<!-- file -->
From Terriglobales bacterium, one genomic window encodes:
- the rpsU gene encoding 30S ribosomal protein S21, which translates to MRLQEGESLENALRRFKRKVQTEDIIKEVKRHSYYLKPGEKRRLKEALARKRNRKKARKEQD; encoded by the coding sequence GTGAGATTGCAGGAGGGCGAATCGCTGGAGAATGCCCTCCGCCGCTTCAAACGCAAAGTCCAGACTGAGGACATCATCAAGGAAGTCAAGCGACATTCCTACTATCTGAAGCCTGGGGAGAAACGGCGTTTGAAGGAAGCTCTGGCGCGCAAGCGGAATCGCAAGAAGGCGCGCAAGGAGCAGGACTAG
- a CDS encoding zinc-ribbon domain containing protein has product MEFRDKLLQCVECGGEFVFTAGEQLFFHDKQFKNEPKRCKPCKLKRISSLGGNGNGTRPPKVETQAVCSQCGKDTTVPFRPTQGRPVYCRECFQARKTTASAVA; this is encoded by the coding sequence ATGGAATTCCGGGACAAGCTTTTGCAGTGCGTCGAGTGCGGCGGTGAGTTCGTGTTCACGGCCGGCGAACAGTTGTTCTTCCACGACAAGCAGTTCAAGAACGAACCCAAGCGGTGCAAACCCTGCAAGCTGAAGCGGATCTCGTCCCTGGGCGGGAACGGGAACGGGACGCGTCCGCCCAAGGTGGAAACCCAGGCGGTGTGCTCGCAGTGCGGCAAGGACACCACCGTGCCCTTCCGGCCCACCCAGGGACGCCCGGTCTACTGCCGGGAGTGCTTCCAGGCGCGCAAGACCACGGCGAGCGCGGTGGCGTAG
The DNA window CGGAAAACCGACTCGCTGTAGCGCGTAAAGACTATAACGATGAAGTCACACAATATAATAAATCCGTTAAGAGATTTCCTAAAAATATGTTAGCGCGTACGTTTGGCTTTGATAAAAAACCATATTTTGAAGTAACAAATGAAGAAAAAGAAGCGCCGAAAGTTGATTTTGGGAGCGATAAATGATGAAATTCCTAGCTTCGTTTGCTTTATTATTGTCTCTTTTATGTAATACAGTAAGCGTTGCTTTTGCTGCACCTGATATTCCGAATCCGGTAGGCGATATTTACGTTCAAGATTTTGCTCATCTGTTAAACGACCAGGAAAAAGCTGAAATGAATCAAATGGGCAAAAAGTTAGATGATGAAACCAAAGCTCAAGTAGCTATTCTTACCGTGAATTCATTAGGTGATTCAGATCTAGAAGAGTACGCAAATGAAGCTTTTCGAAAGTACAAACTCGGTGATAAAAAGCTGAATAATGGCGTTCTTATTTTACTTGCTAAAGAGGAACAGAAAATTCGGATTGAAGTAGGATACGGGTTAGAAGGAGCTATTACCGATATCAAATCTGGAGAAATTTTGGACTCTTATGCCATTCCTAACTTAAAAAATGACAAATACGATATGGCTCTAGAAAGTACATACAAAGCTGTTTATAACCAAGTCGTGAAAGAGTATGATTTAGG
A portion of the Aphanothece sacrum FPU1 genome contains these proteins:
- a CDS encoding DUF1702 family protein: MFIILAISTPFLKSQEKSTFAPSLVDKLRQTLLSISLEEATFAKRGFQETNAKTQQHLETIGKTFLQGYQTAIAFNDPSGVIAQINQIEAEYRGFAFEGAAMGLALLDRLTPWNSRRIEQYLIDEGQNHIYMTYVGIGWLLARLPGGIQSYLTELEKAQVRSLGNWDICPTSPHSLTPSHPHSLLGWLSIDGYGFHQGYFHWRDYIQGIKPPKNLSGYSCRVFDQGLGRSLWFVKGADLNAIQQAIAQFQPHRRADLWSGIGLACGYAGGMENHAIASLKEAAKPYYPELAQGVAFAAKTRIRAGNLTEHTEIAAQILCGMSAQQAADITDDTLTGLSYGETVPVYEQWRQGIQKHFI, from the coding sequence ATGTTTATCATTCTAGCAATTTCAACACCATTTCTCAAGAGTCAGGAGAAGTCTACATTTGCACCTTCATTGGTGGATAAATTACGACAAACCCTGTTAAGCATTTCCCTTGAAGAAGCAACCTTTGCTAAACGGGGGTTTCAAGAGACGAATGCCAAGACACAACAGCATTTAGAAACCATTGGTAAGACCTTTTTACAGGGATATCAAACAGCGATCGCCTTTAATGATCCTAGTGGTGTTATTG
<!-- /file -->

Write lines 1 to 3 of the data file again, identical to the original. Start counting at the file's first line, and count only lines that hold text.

From Terriglobales bacterium, one genomic window encodes:
- the rpsU gene encoding 30S ribosomal protein S21, which translates to MRLQEGESLENALRRFKRKVQTEDIIKEVKRHSYYLKPGEKRRLKEALARKRNRKKARKEQD; encoded by the coding sequence GTGAGATTGCAGGAGGGCGAATCGCTGGAGAATGCCCTCCGCCGCTTCAAACGCAAAGTCCAGACTGAGGACATCATCAAGGAAGTCAAGCGACATTCCTACTATCTGAAGCCTGGGGAGAAACGGCGTTTGAAGGAAGCTCTGGCGCGCAAGCGGAATCGCAAGAAGGCGCGCAAGGAGCAGGACTAG
- a CDS encoding zinc-ribbon domain containing protein has product MEFRDKLLQCVECGGEFVFTAGEQLFFHDKQFKNEPKRCKPCKLKRISSLGGNGNGTRPPKVETQAVCSQCGKDTTVPFRPTQGRPVYCRECFQARKTTASAVA; this is encoded by the coding sequence ATGGAATTCCGGGACAAGCTTTTGCAGTGCGTCGAGTGCGGCGGTGAGTTCGTGTTCACGGCCGGCGAACAGTTGTTCTTCCACGACAAGCAGTTCAAGAACGAACCCAAGCGGTGCAAACCCTGCAAGCTGAAGCGGATCTCGTCCCTGGGCGGGAACGGGAACGGGACGCGTCCGCCCAAGGTGGAAACCCAGGCGGTGTGCTCGCAGTGCGGCAAGGACACCACCGTGCCCTTCCGGCCCACCCAGGGACGCCCGGTCTACTGCCGGGAGTGCTTCCAGGCGCGCAAGACCACGGCGAGCGCGGTGGCGTAG